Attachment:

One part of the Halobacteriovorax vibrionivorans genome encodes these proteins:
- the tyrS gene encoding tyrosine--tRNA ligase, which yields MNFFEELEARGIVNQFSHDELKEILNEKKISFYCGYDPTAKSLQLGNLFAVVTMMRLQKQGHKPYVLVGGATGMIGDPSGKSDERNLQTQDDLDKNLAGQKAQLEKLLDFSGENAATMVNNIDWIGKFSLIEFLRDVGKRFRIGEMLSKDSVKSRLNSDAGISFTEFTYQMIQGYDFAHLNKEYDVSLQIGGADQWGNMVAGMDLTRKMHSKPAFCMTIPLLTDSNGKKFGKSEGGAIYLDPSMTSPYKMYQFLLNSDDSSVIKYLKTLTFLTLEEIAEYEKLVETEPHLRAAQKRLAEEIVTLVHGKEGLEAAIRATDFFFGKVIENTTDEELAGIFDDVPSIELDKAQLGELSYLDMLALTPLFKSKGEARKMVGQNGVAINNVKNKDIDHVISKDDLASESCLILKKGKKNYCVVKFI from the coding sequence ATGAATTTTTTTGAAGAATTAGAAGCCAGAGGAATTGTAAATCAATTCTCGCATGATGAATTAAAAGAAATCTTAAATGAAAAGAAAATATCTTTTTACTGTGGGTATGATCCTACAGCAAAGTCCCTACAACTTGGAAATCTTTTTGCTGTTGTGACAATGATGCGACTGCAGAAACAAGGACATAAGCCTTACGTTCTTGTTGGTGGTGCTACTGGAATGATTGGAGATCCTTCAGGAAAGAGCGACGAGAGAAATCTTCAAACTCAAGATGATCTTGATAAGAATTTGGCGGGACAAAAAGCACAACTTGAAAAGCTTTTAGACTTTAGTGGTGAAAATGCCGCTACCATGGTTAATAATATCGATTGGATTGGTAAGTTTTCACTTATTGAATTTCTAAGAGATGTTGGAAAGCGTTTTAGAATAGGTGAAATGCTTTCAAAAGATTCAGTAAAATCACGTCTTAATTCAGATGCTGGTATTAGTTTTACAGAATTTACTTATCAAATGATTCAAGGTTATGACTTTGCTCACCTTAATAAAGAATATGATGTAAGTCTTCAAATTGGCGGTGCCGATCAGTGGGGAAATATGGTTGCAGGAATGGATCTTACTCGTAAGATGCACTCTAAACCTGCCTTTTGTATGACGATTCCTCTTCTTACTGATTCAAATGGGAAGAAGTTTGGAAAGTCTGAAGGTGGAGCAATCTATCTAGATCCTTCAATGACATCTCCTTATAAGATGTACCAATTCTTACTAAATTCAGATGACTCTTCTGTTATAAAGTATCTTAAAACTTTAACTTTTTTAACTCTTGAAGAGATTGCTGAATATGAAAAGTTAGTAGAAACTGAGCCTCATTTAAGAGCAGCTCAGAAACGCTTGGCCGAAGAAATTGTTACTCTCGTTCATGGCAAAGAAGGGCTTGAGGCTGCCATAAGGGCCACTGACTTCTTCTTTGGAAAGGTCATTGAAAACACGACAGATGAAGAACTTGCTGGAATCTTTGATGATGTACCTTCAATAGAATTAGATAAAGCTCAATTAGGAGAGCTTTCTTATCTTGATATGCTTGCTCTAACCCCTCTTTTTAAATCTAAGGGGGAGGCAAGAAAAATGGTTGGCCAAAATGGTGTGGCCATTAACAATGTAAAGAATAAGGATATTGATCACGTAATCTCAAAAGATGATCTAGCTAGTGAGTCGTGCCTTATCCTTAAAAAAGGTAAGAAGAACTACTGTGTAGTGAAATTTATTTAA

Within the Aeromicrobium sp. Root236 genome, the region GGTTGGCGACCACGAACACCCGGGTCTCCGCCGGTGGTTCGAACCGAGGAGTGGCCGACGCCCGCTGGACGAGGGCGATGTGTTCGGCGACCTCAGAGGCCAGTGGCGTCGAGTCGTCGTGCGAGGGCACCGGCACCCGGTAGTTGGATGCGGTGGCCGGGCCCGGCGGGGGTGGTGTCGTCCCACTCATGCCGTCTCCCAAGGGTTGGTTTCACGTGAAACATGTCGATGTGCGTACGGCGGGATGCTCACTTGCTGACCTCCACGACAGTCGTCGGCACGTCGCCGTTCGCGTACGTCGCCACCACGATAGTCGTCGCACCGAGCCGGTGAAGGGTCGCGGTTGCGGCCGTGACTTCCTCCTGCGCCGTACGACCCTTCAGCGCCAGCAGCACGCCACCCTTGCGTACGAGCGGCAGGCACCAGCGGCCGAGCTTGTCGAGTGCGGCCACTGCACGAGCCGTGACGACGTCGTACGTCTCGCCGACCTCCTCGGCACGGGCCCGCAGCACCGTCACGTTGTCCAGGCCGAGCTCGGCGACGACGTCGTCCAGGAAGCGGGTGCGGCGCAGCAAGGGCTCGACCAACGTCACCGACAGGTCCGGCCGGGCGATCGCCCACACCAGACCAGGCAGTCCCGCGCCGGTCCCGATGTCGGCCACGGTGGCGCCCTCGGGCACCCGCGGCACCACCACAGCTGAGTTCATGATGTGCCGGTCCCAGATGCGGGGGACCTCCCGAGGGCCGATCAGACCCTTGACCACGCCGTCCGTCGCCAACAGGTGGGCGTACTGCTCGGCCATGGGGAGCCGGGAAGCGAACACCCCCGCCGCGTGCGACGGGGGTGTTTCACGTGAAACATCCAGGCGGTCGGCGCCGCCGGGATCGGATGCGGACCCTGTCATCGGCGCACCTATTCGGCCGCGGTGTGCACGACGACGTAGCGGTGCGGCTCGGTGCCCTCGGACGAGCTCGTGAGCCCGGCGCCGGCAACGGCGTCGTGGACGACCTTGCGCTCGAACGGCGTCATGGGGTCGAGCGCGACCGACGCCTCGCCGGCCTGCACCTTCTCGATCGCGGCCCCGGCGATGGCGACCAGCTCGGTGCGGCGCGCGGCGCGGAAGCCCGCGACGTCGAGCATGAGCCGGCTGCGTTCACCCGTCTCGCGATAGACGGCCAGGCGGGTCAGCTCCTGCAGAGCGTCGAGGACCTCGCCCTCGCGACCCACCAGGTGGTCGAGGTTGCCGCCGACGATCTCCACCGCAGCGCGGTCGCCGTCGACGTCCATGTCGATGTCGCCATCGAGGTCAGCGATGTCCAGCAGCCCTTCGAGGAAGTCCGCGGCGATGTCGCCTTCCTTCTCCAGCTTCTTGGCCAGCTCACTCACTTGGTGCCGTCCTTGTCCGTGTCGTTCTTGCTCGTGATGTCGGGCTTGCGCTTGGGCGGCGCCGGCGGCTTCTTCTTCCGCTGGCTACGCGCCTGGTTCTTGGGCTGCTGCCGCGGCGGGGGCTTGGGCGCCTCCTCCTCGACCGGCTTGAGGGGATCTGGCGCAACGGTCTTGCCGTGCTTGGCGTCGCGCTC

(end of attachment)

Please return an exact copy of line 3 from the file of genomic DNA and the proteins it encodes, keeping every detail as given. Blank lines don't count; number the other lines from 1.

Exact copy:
Within the Aeromicrobium sp. Root236 genome, the region GGTTGGCGACCACGAACACCCGGGTCTCCGCCGGTGGTTCGAACCGAGGAGTGGCCGACGCCCGCTGGACGAGGGCGATGTGTTCGGCGACCTCAGAGGCCAGTGGCGTCGAGTCGTCGTGCGAGGGCACCGGCACCCGGTAGTTGGATGCGGTGGCCGGGCCCGGCGGGGGTGGTGTCGTCCCACTCATGCCGTCTCCCAAGGGTTGGTTTCACGTGAAACATGTCGATGTGCGTACGGCGGGATGCTCACTTGCTGACCTCCACGACAGTCGTCGGCACGTCGCCGTTCGCGTACGTCGCCACCACGATAGTCGTCGCACCGAGCCGGTGAAGGGTCGCGGTTGCGGCCGTGACTTCCTCCTGCGCCGTACGACCCTTCAGCGCCAGCAGCACGCCACCCTTGCGTACGAGCGGCAGGCACCAGCGGCCGAGCTTGTCGAGTGCGGCCACTGCACGAGCCGTGACGACGTCGTACGTCTCGCCGACCTCCTCGGCACGGGCCCGCAGCACCGTCACGTTGTCCAGGCCGAGCTCGGCGACGACGTCGTCCAGGAAGCGGGTGCGGCGCAGCAAGGGCTCGACCAACGTCACCGACAGGTCCGGCCGGGCGATCGCCCACACCAGACCAGGCAGTCCCGCGCCGGTCCCGATGTCGGCCACGGTGGCGCCCTCGGGCACCCGCGGCACCACCACAGCTGAGTTCATGATGTGCCGGTCCCAGATGCGGGGGACCTCCCGAGGGCCGATCAGACCCTTGACCACGCCGTCCGTCGCCAACAGGTGGGCGTACTGCTCGGCCATGGGGAGCCGGGAAGCGAACACCCCCGCCGCGTGCGACGGGGGTGTTTCACGTGAAACATCCAGGCGGTCGGCGCCGCCGGGATCGGATGCGGACCCTGTCATCGGCGCACCTATTCGGCCGCGGTGTGCACGACGACGTAGCGGTGCGGCTCGGTGCCCTCGGACGAGCTCGTGAGCCCGGCGCCGGCAACGGCGTCGTGGACGACCTTGCGCTCGAACGGCGTCATGGGGTCGAGCGCGACCGACGCCTCGCCGGCCTGCACCTTCTCGATCGCGGCCCCGGCGATGGCGACCAGCTCGGTGCGGCGCGCGGCGCGGAAGCCCGCGACGTCGAGCATGAGCCGGCTGCGTTCACCCGTCTCGCGATAGACGGCCAGGCGGGTCAGCTCCTGCAGAGCGTCGAGGACCTCGCCCTCGCGACCCACCAGGTGGTCGAGGTTGCCGCCGACGATCTCCACCGCAGCGCGGTCGCCGTCGACGTCCATGTCGATGTCGCCATCGAGGTCAGCGATGTCCAGCAGCCCTTCGAGGAAGTCCGCGGCGATGTCGCCTTCCTTCTCCAGCTTCTTGGCCAGCTCACTCACTTGGTGCCGTCCTTGTCCGTGTCGTTCTTGCTCGTGATGTCGGGCTTGCGCTTGGGCGGCGCCGGCGGCTTCTTCTTCCGCTGGCTACGCGCCTGGTTCTTGGGCTGCTGCCGCGGCGGGGGCTTGGGCGCCTCCTCCTCGACCGGCTTGAGGGGATCTGGCGCAACGGTCTTGCCGTGCTTGGCGTCGCGCTC